A lawsuit in federal court in Colorado accuses Charlotte-based Bank of America of racketeering, in what amounts to more fallout for the bank stemming from a federal mortgage-modification program.
The suit, filed Wednesday, claims violations of the federal Racketeer Influenced and Corrupt Organizations Act, also known as RICO. It cites statements that former Bank of America employees made last month in a separate, ongoing federal lawsuit in Massachusetts. Those former employees, including at least one who worked in Charlotte, claim the bank awarded cash and gift cards to them if they denied mortgage modifications to homeowners through the Home Affordable Modification Program.
Pointing to those statements, Wednesdays lawsuit alleges that the bank and a contractor ran a scheme to deny the modifications. The Colorado lawsuit, brought by three homeowners who sought HAMP modifications from Bank of America, names as a co-defendant Urban Lending Solutions, a Broomfield, Colo., contractor to whom the bank sent HAMP work.
The lawsuit echoes claims made in the Massachusetts case, alleging that Bank of America pushed homeowners to accept costlier in-house modifications, because those were more profitable for the bank than HAMP modifications. The latest lawsuit claims those activities constituted racketeering, using interstate mails and wire communications.
Bank of America, in a statement, said Thursday that it intends to provide conclusive evidence that these allegations are demonstrably false and devoid of any factual support. Our practice is to foreclose as a last resort when other available options to help keep people in their home have been exhausted.
Urban Lending Solutions called the allegations untrue.
Urban will vigorously defend itself and reserves the right to take appropriate legal action against those who are defaming its good name, the company said.
Working in concert
The Colorado lawsuit paints a picture of the bank and Urban Lending Solutions working in concert to prevent as many homeowners as possible from obtaining permanent loan modifications that complied with HAMP while allowing BOA to maintain the appearance to regulators and the public of trying to comply with its HAMP obligations.
Bank of America and Urban Lending Solutions had a scheme to defraud, the suit says.
To accomplish its objectives, BOA created a widespread RICO enterprise to defraud homeowners who sought modifications and then acted as the kingpin of that enterprise, the suit says.
Bank of America enlisted Urban Lending Solutions to act as a member of the RICO enterprise, the suit says.
The suit also says that homeowners seeking HAMP trail plans were told by Bank of America to send financial information to Urban.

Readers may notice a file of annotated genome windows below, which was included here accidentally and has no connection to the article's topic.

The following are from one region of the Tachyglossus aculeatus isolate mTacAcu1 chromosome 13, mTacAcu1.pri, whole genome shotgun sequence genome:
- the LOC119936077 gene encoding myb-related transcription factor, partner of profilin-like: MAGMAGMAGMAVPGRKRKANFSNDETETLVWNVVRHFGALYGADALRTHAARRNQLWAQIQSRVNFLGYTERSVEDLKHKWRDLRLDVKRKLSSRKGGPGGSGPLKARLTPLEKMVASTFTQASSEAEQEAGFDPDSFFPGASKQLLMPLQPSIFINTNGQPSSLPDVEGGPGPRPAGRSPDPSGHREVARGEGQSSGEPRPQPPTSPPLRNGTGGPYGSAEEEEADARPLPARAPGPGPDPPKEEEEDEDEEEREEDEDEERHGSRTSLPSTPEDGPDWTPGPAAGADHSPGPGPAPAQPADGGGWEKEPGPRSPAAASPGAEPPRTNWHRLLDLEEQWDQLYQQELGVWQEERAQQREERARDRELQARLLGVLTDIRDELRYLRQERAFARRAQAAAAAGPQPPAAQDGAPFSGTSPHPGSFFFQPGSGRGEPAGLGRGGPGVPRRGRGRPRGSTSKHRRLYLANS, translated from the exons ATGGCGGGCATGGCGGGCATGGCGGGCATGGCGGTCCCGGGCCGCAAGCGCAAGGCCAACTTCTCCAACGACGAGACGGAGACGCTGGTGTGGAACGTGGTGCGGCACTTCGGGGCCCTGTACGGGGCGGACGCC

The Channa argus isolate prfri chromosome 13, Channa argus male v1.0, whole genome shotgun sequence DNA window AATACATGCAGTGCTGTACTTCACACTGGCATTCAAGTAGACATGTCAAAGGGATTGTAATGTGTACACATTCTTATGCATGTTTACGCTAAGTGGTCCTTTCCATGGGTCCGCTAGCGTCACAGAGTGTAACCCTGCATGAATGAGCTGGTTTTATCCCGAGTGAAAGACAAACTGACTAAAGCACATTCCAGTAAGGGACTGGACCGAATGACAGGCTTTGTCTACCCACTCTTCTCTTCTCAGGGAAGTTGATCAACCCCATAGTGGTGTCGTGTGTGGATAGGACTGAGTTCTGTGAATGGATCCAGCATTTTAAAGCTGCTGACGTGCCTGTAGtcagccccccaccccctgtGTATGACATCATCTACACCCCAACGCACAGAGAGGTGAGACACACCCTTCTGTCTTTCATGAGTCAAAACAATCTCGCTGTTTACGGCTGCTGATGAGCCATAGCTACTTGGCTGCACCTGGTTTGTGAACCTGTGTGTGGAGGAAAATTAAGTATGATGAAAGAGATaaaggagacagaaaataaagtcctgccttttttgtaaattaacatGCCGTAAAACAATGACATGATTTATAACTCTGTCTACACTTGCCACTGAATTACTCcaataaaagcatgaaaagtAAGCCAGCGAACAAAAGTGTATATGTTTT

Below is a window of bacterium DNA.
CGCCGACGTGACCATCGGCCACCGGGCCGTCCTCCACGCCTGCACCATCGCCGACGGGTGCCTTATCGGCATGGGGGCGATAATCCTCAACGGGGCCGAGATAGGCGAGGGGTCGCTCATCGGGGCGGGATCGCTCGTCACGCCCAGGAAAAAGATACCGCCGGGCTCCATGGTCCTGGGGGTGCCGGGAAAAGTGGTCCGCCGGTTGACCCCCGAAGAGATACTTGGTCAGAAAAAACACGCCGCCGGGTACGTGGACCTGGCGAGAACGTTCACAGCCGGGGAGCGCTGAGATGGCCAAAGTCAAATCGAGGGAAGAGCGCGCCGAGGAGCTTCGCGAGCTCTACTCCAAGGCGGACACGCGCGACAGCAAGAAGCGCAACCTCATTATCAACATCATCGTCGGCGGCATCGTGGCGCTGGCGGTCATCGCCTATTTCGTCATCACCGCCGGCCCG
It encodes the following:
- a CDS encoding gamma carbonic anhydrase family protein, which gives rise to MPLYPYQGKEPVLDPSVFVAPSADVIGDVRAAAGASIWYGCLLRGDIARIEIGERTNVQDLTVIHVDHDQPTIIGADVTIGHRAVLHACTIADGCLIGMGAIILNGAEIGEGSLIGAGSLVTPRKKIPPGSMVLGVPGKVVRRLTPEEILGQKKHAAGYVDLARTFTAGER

Consumers were led to believe that they were dealing with BOA, when secretly they were communicating with Urban, the lawsuit says. As part of the loan-modification scheme and enterprise, Urban became a black hole for documents sent by homeowners.
As a result of the bank and Urbans scheme, hundreds of thousands of homeowners were wrongfully denied a modification, the suit says.
Ex-employees claims cited
HAMP was designed to lower monthly mortgage payments for struggling borrowers suffering in the collapse of the housing market.
One of the employees who filed a statement in the Massachusetts lawsuit is William Wilson, who worked in Charlotte and described workers being made to participate in a blitz. In a blitz, he said, the bank would order case managers and underwriters to clean out a backlog of HAMP requests by denying all those whose financial documents were more than 60 days old.
The purpose of the mass denials was to reduce the volume of pending modification requests as quickly as possible while extending as few permanent modifications as possible, Wednesdays lawsuit says.
The former employees claims have attracted the attention of Joseph Smith, who oversees the $25 billion settlement reached last year with 49 states and five major banks, including Bank of America. Smith said hes examining the Massachusetts suit for any evidence that the bank violated the settlement.
The statements also have prompted California Rep. Maxine Waters, the top Democrat on the House Financial Services Committee, to call for federal officials to investigate the bank.
Bank of America has denied the employees accusations, calling them absurd and rife with inaccuracies.
RICO was passed in 1970 to target organized crime. Peter Anderson, a Charlotte-based attorney for Beveridge & Diamond and a former federal prosecutor, said those alleging RICO have a high burden of proof. For one, they must show a pattern of racketeering activity.
RICO was originally designed to be used to combat organized crime, he said.
Its use has expanded to encompass many complex business claims, he said. Just scan civil RICO in Google.
Roberts: 704-358-5248; Twitter: @DeonERoberts